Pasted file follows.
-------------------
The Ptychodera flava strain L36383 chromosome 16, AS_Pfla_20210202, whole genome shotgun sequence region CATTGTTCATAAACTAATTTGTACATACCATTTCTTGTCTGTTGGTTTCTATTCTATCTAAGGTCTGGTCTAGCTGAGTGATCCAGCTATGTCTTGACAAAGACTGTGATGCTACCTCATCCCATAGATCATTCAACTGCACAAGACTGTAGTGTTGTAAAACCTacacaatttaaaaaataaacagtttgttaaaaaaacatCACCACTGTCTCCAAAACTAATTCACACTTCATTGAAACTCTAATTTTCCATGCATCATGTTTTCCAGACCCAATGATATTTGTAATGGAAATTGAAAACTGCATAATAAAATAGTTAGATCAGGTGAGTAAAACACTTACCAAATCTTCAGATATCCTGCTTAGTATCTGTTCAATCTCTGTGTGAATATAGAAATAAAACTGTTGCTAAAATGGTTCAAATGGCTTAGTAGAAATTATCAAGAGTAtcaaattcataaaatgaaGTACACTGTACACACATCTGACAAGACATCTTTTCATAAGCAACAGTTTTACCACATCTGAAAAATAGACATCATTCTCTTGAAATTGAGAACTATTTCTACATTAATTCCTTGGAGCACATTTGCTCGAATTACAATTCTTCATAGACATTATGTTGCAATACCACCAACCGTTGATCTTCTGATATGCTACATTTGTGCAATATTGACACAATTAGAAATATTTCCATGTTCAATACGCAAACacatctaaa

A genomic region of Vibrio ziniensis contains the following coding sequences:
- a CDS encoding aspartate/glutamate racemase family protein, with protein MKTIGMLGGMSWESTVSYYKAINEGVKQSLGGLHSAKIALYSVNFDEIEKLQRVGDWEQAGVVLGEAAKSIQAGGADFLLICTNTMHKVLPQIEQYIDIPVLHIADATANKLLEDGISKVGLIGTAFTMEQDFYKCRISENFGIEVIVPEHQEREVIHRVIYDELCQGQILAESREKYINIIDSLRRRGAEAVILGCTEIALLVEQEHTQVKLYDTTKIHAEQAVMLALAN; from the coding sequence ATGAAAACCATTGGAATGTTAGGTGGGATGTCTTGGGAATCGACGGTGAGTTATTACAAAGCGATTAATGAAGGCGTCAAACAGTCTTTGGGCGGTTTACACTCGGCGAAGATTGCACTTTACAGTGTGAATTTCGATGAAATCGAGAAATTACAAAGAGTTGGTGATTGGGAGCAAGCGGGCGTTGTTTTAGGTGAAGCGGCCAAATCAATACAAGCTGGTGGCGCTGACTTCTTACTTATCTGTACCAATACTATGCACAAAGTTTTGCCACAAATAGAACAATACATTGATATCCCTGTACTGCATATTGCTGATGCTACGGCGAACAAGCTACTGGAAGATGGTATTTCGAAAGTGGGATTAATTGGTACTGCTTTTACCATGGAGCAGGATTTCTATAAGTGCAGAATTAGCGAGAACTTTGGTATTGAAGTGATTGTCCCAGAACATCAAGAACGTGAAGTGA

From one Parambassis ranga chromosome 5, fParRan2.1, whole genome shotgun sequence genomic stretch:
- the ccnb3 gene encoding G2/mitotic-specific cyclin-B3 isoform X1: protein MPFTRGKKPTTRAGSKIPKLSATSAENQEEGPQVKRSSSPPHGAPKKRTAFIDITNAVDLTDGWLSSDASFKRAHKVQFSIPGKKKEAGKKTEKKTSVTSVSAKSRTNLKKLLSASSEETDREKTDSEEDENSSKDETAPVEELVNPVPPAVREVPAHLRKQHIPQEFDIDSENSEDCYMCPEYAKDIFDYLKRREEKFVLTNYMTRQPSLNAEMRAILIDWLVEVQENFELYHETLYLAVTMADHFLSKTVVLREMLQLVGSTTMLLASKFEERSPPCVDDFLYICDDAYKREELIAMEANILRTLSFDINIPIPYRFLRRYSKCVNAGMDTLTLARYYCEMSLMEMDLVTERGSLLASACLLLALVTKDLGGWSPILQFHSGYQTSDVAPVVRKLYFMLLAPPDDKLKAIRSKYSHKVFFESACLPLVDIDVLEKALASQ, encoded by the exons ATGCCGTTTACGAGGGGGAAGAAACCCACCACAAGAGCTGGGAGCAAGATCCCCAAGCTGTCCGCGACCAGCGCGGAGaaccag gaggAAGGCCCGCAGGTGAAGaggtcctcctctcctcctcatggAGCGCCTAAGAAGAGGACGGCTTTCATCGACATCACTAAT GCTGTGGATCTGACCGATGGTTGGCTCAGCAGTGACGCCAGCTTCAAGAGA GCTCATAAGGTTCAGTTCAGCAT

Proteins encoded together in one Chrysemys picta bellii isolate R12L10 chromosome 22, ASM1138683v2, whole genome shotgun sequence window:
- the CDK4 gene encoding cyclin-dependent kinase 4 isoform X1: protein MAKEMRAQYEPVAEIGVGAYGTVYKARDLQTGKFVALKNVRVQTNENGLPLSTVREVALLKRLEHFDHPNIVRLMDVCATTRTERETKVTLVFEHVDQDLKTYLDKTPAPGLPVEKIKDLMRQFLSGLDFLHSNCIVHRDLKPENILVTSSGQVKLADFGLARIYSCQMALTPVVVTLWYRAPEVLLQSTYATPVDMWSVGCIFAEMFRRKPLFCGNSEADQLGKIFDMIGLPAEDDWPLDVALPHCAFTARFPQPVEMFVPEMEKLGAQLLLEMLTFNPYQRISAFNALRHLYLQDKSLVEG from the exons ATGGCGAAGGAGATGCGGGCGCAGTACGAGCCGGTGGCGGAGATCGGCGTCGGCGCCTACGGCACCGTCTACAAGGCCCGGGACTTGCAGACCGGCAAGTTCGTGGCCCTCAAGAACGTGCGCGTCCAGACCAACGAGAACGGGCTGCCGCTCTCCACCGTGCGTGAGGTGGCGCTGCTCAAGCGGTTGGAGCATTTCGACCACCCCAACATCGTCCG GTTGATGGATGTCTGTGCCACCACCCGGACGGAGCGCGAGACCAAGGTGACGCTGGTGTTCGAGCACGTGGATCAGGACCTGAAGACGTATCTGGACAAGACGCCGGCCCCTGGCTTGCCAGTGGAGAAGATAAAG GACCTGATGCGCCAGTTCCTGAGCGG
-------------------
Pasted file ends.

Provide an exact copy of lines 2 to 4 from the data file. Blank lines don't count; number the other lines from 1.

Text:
A genomic region of Vibrio ziniensis contains the following coding sequences:
- a CDS encoding aspartate/glutamate racemase family protein, with protein MKTIGMLGGMSWESTVSYYKAINEGVKQSLGGLHSAKIALYSVNFDEIEKLQRVGDWEQAGVVLGEAAKSIQAGGADFLLICTNTMHKVLPQIEQYIDIPVLHIADATANKLLEDGISKVGLIGTAFTMEQDFYKCRISENFGIEVIVPEHQEREVIHRVIYDELCQGQILAESREKYINIIDSLRRRGAEAVILGCTEIALLVEQEHTQVKLYDTTKIHAEQAVMLALAN; from the coding sequence ATGAAAACCATTGGAATGTTAGGTGGGATGTCTTGGGAATCGACGGTGAGTTATTACAAAGCGATTAATGAAGGCGTCAAACAGTCTTTGGGCGGTTTACACTCGGCGAAGATTGCACTTTACAGTGTGAATTTCGATGAAATCGAGAAATTACAAAGAGTTGGTGATTGGGAGCAAGCGGGCGTTGTTTTAGGTGAAGCGGCCAAATCAATACAAGCTGGTGGCGCTGACTTCTTACTTATCTGTACCAATACTATGCACAAAGTTTTGCCACAAATAGAACAATACATTGATATCCCTGTACTGCATATTGCTGATGCTACGGCGAACAAGCTACTGGAAGATGGTATTTCGAAAGTGGGATTAATTGGTACTGCTTTTACCATGGAGCAGGATTTCTATAAGTGCAGAATTAGCGAGAACTTTGGTATTGAAGTGATTGTCCCAGAACATCAAGAACGTGAAGTGA

From one Parambassis ranga chromosome 5, fParRan2.1, whole genome shotgun sequence genomic stretch: